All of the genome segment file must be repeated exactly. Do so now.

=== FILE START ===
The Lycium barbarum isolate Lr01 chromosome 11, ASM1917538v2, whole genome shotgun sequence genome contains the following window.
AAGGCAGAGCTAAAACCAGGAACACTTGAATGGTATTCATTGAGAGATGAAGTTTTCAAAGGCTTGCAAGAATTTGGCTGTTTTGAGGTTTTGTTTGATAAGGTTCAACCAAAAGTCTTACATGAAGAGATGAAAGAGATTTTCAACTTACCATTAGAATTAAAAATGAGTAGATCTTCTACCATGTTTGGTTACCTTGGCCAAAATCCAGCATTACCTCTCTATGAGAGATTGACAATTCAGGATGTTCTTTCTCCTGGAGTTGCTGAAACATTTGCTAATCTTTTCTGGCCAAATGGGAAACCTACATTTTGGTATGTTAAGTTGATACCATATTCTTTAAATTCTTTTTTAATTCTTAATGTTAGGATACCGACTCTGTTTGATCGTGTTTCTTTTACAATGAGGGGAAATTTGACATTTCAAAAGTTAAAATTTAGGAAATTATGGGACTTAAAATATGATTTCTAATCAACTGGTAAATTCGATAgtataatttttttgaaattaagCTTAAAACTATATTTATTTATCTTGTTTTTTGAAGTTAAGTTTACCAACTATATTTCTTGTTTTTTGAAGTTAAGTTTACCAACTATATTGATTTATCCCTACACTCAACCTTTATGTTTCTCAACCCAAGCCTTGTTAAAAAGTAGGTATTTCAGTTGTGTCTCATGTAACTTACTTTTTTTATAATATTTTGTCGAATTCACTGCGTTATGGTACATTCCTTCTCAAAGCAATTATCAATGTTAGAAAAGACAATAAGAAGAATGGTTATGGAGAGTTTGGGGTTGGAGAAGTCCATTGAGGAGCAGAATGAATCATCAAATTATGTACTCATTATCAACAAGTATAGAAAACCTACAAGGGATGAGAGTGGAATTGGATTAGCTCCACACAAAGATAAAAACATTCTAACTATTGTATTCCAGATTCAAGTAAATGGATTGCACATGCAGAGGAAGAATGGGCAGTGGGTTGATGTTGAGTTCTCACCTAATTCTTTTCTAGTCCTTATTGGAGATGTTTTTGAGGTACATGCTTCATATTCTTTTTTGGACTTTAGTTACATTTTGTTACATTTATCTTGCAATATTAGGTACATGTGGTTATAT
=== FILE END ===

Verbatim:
The Lycium barbarum isolate Lr01 chromosome 11, ASM1917538v2, whole genome shotgun sequence genome contains the following window.
AAGGCAGAGCTAAAACCAGGAACACTTGAATGGTATTCATTGAGAGATGAAGTTTTCAAAGGCTTGCAAGAATTTGGCTGTTTTGAGGTTTTGTTTGATAAGGTTCAACCAAAAGTCTTACATGAAGAGATGAAAGAGATTTTCAACTTACCATTAGAATTAAAAATGAGTAGATCTTCTACCATGTTTGGTTACCTTGGCCAAAATCCAGCATTACCTCTCTATGAGAGATTGACAATTCAGGATGTTCTTTCTCCTGGAGTTGCTGAAACATTTGCTAATCTTTTCTGGCCAAATGGGAAACCTACATTTTGGTATGTTAAGTTGATACCATATTCTTTAAATTCTTTTTTAATTCTTAATGTTAGGATACCGACTCTGTTTGATCGTGTTTCTTTTACAATGAGGGGAAATTTGACATTTCAAAAGTTAAAATTTAGGAAATTATGGGACTTAAAATATGATTTCTAATCAACTGGTAAATTCGATAgtataatttttttgaaattaagCTTAAAACTATATTTATTTATCTTGTTTTTTGAAGTTAAGTTTACCAACTATATTTCTTGTTTTTTGAAGTTAAGTTTACCAACTATATTGATTTATCCCTACACTCAACCTTTATGTTTCTCAACCCAAGCCTTGTTAAAAAGTAGGTATTTCAGTTGTGTCTCATGTAACTTACTTTTTTTATAATATTTTGTCGAATTCACTGCGTTATGGTACATTCCTTCTCAAAGCAATTATCAATGTTAGAAAAGACAATAAGAAGAATGGTTATGGAGAGTTTGGGGTTGGAGAAGTCCATTGAGGAGCAGAATGAATCATCAAATTATGTACTCATTATCAACAAGTATAGAAAACCTACAAGGGATGAGAGTGGAATTGGATTAGCTCCACACAAAGATAAAAACATTCTAACTATTGTATTCCAGATTCAAGTAAATGGATTGCACATGCAGAGGAAGAATGGGCAGTGGGTTGATGTTGAGTTCTCACCTAATTCTTTTCTAGTCCTTATTGGAGATGTTTTTGAGGTACATGCTTCATATTCTTTTTTGGACTTTAGTTACATTTTGTTACATTTATCTTGCAATATTAGGTACATGTGGTTATAT